Breast milk is often regarded as the optimal source of nutrition for newborns and infants. However, some breastfeeding mothers may encounter challenges when it comes to maintaining an adequate milk supply. Several factors can contribute to a decrease in breast milk production, which can be a source of concern for both mother and baby. Understanding these factors can help mothers take appropriate steps to address them and ensure a healthy milk supply. Here are five common factors that can lead to a decrease in breast milk supply.
Ineffective Breastfeeding Technique
One of the primary reasons for a decrease in milk supply is an ineffective breastfeeding technique. When the baby does not latch properly or is unable to extract milk efficiently, it can result in decreased milk production. A poor latch, nipple pain, or inadequate milk transfer may discourage frequent and effective nursing, leading to a decrease in milk supply over time. Seeking guidance from a lactation consultant or a healthcare professional can help address these issues and improve breastfeeding technique.
Infrequent or Inconsistent Nursing
Breast milk supply is largely driven by demand and supply. If the baby is not nursing frequently or is on an irregular feeding schedule, it can signal to the body that less milk is required. Skipping or delaying feedings can disrupt the natural supply and demand cycle and eventually lead to a decrease in milk production. Establishing a regular breastfeeding routine and ensuring the baby is nursing frequently, especially during the early weeks, can help maintain a healthy milk supply.
Insufficient Milk Removal
Incomplete milk removal during breastfeeding can signal to the body that less milk is needed. This can occur if the baby is not nursing long enough on each breast or if milk expression is inadequate during pumping sessions. It is crucial to allow the baby to nurse until they are satisfied and to empty the breasts effectively. If pumping, using the correct settings and ensuring proper breast shield fit can help optimise milk removal and maintain milk supply.
Hormonal Imbalances and Medical Conditions
Certain hormonal imbalances or medical conditions can affect milk supply. Conditions such as polycystic ovary syndrome (PCOS), thyroid disorders, diabetes, and hormonal birth control methods may impact milk production. It is important for mothers to consult with their healthcare provider if they suspect any underlying medical conditions that could be contributing to a decrease in milk supply. Proper diagnosis and treatment can help address these issues and support milk production.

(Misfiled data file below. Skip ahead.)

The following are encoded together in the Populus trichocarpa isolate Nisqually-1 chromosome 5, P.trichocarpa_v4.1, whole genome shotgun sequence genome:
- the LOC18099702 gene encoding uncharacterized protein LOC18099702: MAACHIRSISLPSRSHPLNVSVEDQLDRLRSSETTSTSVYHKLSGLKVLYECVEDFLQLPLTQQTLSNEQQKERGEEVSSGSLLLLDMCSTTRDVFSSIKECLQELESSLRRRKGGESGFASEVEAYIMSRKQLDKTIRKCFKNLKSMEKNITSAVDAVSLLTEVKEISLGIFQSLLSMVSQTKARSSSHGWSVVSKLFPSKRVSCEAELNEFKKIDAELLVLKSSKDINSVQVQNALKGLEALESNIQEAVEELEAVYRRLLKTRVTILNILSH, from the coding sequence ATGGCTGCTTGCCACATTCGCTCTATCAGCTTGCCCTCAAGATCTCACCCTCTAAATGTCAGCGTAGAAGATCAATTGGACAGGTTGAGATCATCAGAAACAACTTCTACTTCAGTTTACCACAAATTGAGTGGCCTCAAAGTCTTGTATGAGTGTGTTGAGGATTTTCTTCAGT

Stress and Lack of Support
Stress and a lack of support can have a significant impact on milk supply. High levels of stress, anxiety, or fatigue can interfere with the let-down reflex and milk production. Additionally, a lack of emotional support, inadequate rest, and an overwhelming caregiving load can negatively affect breastfeeding. Creating a supportive environment, seeking help from loved ones, practising self-care, and managing stress levels can contribute to maintaining a healthy milk supply.
You may be wondering, what foods help produce breast milk? The best foods for lactation are surprisingly not that hard to obtain. They are not some magical ingredient that you need to break your back and sail the high seas for. In fact, among the best foods to increase breast milk are what you can find in your kitchen. Here are a couple of them.
Ginger has long been celebrated for its medicinal properties, and its benefits extend to breastfeeding mothers as well. This root has blood-thinning properties that promote improved blood flow throughout the body, including the breasts. It is believed that by increasing blood supply and circulation, ginger can boost milk production, supporting a healthy breastfeeding journey.
Despite its reputation for causing a strong odour, garlic can actually provide incredible benefits for nursing mothers and their babies. While it may be irritating if applied directly, consuming garlic may enhance breastfeeding. The aroma and taste of garlic in breast milk encourage babies to latch on for longer periods, leading to more effective feeding and an easier introduction to breastfeeding.
Fenugreek has been long believed especially in traditional medicines in some cultures to improve breast milk supply. It has made many researchers around the world curious and intrigued by how such an ingredient used often in some cultures could potentially support milk supply in some mothers.They have found that although there is contradictory evidence of its impact, yet it is attributed to stimulation of sweat production. Since breast is a modified sweat glands, thus the effect of fenugreek on milk production may be possible.
Oatmeal is a lactogenic food rich in fibre, complex carbohydrates, and iron, making it an excellent choice for breastfeeding mothers. Its high fibre content aids digestion, while complex carbohydrates provide sustained energy. Oatmeal is traditionally believed in some parts of the world to have milk-boosting properties, potentially increasing milk supply.
Now, if you are considering incorporating these ingredients and more to your diet as a breastfeeding mother, why not consider our dishes here at ReLacto? They are dietician-approved and are made by our expert chef to ensure deliciousness with the utmost lactation benefits. Come and try us out today!